Gold Booms Grandich Speaks Royal Canadian Mint Confused

Posted by Peter Grandich - Ian Mcleod

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I just have to say something about all the media comments about the dollar’s decline being the “supposed” main reason for gold’s rally. (The ultimate perma-gold bear has been crying this to anyone who would still listen to him).

Ed Note: After market 11/24 price of December Contract Gold Up:


On October 21st, the Dollar Index was 75.11 and gold $1,057.90. Today the Dollar Index closed at 75.14 and gold $1,164.10. Now I’m no “rocket scientist” but I do believe the dollar is a smidgen higher yet gold rose over $100+

The dollar has had 9 up days since Oct 28th and gold has had 3 down days. Gold rose in 7 of those 9 days. So, overall since Oct 21st, the end result is the dollar up .04% and gold 10%.

As you know, I very much wanted to debate the great “senior” gold analyst who couldn’t shoot straight because of the many inaccurate and questionable public comments he made. Unfortunately, he has a history of “ducking” and instead limits his responses to people who barely can spell gold and little else. I guess misery does love company.

Anyway,enough about the Andy Smith of the 21st century. It will soon be Thanksgiving and don’t we all have to be thankful that there, but by the Grace of God, go we?

The rest of the week will be thin trading conditions and highly favorable to the long side in equities. I continue to believe we’re in the final stages of the mini melt-up in the U.S. Stock Market. Stay tuned.

Special Note – I believe many of us who have profited handsomely from gold’s bull market these last several years owe a special thanks to I’m making a “Thanksgiving” donation for all the support and hard work they have done and help keep me on the long side. I Hope you will too.

And to Bill Murphy – ZULU!

Ed Note: Check this out Canadians:

OTTAWA — The Royal Canadian Mounted Police has finished its investigation into the missing gold from the Royal Canadian Mint and has concluded there was no theft, Tory minister Rob Merrifield announced in the House of Commons on Tuesday.

Officials at the Mint, when contacted by the Citizen, refused to speculate on what happened to the missing $15.3 million worth of gold or whether it has been recovered.

However, the Mint is understandably relieved.

“It validates what the mint already knew — that we have extremely rigorous measures in place, which makes us one of the most secure facilities in Canada,” said Christine Aquino, mint spokeswoman.

The file has been passed on to the auditor general, the Commons was told.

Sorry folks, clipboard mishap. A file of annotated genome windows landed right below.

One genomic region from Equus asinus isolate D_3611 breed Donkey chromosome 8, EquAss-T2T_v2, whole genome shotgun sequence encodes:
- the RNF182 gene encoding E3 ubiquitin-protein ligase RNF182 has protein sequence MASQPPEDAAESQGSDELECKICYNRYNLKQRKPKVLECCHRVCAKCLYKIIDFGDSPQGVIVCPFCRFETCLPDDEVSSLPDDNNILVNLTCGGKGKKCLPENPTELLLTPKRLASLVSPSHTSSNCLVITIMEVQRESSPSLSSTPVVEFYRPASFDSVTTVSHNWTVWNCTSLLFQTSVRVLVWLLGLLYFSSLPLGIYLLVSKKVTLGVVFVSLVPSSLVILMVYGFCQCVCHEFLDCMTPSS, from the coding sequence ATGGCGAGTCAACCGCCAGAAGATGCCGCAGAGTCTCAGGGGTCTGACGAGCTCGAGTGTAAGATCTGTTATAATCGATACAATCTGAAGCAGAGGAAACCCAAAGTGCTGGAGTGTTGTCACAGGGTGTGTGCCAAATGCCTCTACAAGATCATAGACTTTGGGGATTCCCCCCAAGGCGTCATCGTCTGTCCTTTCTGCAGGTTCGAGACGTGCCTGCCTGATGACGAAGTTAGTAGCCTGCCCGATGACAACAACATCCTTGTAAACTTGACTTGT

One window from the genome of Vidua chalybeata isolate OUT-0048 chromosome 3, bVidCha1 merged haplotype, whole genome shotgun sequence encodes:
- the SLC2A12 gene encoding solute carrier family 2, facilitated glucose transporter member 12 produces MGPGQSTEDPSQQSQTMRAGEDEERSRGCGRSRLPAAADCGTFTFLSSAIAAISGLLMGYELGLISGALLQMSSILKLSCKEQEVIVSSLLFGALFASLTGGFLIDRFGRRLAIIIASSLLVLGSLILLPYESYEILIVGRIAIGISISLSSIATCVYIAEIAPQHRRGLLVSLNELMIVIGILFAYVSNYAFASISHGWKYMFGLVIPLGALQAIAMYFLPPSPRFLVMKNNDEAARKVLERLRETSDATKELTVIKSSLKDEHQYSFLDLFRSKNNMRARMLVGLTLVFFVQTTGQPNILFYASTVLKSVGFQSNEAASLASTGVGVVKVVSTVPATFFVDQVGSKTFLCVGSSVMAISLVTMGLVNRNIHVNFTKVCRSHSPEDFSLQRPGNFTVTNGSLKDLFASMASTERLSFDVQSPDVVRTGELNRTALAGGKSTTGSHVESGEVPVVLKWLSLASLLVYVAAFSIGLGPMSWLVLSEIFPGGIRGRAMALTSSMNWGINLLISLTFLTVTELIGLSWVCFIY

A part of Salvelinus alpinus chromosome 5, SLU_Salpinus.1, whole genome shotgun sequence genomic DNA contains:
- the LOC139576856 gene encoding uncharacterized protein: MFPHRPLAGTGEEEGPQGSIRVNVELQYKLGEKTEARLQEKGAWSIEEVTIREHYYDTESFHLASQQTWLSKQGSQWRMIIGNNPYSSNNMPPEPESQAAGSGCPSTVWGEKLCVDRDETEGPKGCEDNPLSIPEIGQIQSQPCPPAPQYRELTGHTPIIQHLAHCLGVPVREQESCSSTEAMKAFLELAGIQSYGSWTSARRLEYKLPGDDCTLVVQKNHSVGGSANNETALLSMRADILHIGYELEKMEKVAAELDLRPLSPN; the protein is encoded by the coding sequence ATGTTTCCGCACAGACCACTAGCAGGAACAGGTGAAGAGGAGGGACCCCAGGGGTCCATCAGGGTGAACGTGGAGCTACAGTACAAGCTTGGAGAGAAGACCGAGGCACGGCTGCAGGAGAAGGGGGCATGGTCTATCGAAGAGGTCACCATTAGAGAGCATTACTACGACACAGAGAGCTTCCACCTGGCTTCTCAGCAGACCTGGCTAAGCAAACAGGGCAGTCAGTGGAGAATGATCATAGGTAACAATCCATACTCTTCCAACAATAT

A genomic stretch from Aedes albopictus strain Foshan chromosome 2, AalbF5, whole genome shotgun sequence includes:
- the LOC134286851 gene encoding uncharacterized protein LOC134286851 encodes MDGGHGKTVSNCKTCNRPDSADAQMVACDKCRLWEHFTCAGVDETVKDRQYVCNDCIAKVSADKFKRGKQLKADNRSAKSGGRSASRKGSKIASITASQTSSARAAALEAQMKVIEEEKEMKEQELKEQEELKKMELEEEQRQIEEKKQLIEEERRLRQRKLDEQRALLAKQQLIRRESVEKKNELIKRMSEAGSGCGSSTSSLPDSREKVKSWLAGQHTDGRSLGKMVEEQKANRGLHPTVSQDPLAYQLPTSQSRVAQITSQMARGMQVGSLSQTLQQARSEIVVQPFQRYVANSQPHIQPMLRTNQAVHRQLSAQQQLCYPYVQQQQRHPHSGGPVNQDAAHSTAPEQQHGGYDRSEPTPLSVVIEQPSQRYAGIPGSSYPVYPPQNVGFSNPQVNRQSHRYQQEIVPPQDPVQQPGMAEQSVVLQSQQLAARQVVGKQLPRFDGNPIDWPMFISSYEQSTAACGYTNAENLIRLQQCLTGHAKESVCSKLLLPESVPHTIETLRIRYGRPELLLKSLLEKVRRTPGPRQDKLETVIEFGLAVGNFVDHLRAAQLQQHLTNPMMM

If the gold was not stolen, however, where did the more than half a ton of riches in one of Ottawa’s most heavily guarded buildings go?

Last June, Merrifield, the junior Transport minister responsible for the Crown corporation, told the Commons that preliminary results of an independent audit failed to determine what happened to the gold.

“I’ve instructed the mint to bring in the RCMP to examine this matter in a fulsome way,” he said at that time.

The mint made a written request for a criminal investigation later that day.

Merrifield’s remarks in June followed a series of Citizen articles detailing how officials at the mint had been quietly hunting for the gold since October 2008, when a routine inventory count could not reconcile tabulations made six months earlier with the physical stockpile.

On June 29, three weeks after the mint called on police, detailed findings of the four-month Deloitte audit ruled out bad bookkeeping and other inventory control errors for 17,514 troy ounces of missing gold and other precious metals. The news generated international headlines and fuelled speculation about what would be Canada’s biggest gold heist.

The same day, Merrifield and Transport Minister John Baird issued a joint statement calling the loss “inexcusable” and promising the mint will be “held accountable.” They added: “We have ordered the Mint to call in the Royal Canadian Mounted Police. … The RCMP investigation is ongoing.” Not so. The RCMP had only been investigating whether to investigate. There was no formal case.

The mint continues to hold out hope the missing metals will be accounted for by two additional, last-ditch probes: A technical review of the processes, formulae, and benchmarks used in its gold refinery, where most of the gold went missing, and an accounting review of periods prior to October 2008.

A third review, into security and “an assessment of potential inappropriate activity by both internal and/or external parties,” also is under way. Results are expected this fall.

Meanwhile, it recently postponed a plan for the mint’s board to submit its year-end 2008 financial statements to the Office of the Auditor General until the latest reviews end. And until the statements are closed and approved, the mint cannot pay further performance bonuses to its 865 Ottawa and Winnipeg employees.

Baird and Merrifield also ordered executive bonuses frozen, “until this matter is resolved to our satisfaction.”